With the airport tax coming up for a parishwide vote in about a week, the Broussard City Council and its mayor have come out in support of the proposal.
Protesters rallied peacefully in several Louisiana cities in the wake of the Missouri grand jury decision not to indict a police officer in the fatal shooting of Michal Brown.
Three bedroom in Port Barre or two bedroom in Opelousas
US cities bidding on Olympics; Guard prevents more Ferguson riots; storm threatens travel and more national and international news for Wednesday, November 26, 2014.
Wednesday's Blogs from the Bog!
The U.S. rep billed LSU for work allegedly performed on the same days Congress voted on major legislation and held important committee hearings on energy and the ACA.
“I am only getting a little nervous about two projects — the proposed Sasol GTL facility [not the new ethylene plant] and the proposed G2X facility — both in Lake Charles. They need a hefty difference between oil and natural gas prices to make sense.”
Abysmally low participation by the public has prompted the council to scuttle the 2014 survey with plans to simplify it and try again next year.
The village now says the ordinance will likely be overturned and authorities will more vigorously enforce existing leash laws.
Lower oil prices also might slow the growth of oil production in parts of the U.S., Canada and elsewhere because it will no longer be so profitable.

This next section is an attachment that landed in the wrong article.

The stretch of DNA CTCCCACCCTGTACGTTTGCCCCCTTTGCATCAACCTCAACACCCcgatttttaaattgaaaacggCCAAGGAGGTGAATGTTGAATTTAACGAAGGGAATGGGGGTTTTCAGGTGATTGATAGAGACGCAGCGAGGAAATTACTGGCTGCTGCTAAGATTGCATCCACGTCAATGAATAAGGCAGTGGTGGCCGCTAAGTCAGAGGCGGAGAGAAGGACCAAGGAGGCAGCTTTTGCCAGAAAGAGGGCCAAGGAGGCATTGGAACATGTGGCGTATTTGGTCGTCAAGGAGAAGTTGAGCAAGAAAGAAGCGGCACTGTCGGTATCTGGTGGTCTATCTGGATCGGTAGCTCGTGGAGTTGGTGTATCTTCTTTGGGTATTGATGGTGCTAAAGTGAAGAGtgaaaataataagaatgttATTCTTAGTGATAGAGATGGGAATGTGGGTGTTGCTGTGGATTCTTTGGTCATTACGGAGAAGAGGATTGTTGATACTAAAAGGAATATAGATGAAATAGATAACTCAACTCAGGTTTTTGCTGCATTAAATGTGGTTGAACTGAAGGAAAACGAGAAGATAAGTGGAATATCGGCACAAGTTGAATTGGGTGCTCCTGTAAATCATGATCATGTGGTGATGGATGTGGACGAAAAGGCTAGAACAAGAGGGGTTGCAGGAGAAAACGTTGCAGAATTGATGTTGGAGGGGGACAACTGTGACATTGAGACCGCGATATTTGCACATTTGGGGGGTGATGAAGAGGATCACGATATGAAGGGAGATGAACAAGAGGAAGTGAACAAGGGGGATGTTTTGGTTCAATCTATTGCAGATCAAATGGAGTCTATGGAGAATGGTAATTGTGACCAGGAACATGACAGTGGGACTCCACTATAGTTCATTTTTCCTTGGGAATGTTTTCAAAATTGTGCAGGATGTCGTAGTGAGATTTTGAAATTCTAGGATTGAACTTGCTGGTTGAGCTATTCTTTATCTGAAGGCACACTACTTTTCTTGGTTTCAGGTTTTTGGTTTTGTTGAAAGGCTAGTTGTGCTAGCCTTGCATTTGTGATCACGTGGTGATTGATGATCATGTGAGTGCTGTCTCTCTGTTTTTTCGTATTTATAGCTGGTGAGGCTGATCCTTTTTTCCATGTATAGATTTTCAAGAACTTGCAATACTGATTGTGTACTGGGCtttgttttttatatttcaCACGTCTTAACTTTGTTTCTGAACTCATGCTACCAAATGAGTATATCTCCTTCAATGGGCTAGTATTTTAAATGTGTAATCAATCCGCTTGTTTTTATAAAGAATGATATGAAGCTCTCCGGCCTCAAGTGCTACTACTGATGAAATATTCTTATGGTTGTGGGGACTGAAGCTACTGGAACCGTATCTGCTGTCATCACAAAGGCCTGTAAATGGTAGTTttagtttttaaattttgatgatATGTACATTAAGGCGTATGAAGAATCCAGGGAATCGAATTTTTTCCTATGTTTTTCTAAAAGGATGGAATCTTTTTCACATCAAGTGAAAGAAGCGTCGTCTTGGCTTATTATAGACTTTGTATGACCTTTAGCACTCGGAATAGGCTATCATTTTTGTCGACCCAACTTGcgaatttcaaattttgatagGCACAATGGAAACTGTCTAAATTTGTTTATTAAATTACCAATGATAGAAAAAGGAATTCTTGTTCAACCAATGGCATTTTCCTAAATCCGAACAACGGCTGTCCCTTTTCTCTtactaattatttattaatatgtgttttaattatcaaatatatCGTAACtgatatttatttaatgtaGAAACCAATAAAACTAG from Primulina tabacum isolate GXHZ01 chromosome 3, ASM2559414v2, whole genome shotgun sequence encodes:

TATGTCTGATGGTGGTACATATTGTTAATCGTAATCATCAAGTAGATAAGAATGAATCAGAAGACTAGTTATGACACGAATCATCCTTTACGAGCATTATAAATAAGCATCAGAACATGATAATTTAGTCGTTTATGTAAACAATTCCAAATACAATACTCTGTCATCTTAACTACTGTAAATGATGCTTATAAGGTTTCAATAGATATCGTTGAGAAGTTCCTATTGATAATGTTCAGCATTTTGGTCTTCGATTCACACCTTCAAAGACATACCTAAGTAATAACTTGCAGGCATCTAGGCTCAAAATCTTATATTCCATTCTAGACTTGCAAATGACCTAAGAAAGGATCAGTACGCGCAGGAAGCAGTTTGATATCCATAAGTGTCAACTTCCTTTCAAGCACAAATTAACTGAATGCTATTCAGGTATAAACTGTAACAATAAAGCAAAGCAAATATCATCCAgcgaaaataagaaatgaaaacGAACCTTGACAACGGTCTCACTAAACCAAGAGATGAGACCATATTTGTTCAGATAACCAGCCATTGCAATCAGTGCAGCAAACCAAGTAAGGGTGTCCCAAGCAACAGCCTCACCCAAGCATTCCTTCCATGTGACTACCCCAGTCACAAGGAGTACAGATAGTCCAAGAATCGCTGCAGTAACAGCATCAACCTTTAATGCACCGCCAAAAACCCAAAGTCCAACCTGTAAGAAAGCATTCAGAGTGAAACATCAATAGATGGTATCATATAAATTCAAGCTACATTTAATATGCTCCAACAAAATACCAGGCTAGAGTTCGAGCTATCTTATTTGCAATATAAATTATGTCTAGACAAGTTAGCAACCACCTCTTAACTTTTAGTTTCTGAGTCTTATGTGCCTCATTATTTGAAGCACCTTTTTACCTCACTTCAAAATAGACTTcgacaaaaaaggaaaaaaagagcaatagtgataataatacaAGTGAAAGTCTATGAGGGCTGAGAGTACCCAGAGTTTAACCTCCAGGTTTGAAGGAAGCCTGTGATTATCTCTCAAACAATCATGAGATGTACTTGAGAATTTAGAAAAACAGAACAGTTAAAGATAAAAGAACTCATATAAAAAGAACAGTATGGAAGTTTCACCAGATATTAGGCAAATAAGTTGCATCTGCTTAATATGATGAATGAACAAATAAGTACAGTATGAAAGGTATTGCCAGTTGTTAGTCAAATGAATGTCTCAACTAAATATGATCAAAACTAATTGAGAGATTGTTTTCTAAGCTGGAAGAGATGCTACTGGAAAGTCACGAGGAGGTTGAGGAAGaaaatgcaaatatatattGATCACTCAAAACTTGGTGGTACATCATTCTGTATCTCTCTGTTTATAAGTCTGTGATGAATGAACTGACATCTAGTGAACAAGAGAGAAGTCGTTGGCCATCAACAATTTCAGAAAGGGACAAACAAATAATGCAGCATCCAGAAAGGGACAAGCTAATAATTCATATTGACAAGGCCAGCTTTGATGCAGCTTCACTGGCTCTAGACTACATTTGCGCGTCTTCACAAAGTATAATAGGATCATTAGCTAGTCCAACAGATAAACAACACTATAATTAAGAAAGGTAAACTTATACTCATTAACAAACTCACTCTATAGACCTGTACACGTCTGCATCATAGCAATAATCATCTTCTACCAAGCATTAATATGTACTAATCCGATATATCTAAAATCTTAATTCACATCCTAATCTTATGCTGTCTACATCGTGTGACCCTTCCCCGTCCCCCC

Bill Cassidy cast an early ballot Tuesday, seeking to draw renewed attention to a race that has fallen off newspaper front pages and away from people's minds as they plan holiday meals and shopping schedules.
A Lafayette woman faces up to 20 years in prison for running up more than $1 million in unauthorized charges to her company credit card.
Signs that our state’s banking industry is undergoing a downsizing in 2014 were further confirmed today with the FDIC’s latest figures showing a third straight quarter in which Louisiana lost more banks and earned less money.
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State police say a 47-year-old Lafayette man, who collected more than $83,000 in disability benefits, is accused of operating two businesses out of his home at a time when he claimed he had no income.
Battered all night by Baltimore's relentless pass rush, Drew Brees could feel his protection collapsing and Terrell Suggs getting ahold of him as he urgently unloaded a pass to the right flat toward tight end Jimmy Graham.
After a convincing defeat at the polls on Nov. 4, Earl “Nickey” Picard has decided to let bygones be bygones with his former right-hand man Brian Pope, announcing his support for his former employee’s runoff bid to become Lafayette’s next city marshal.
Saturday the athletic department did everything possible to ensure the 2014 Ragin’ Cajun seniors remembered fondly their last home game. Rain and lightning never arrived but turbulence did in the form of the Appalachian State Mountaineers.
Even stranger than the Republican Party’s decision to hold a “unity rally” earlier this month for Congressman Bill Cassidy in a Baton Rouge bar, Huey’s Bar, was the fact that the establishment was named after Louisiana’s most famous Democrat.
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After failing to pass a medical marijuana bill last year, state Sen. Fred Mills, R-Parks, is telling supporters he will return in 2015 with legislation that focuses on different applications like oils and pills.
Voters, obviously, are not yet tuned into the 2015 ballot, despite the intriguing races it will host.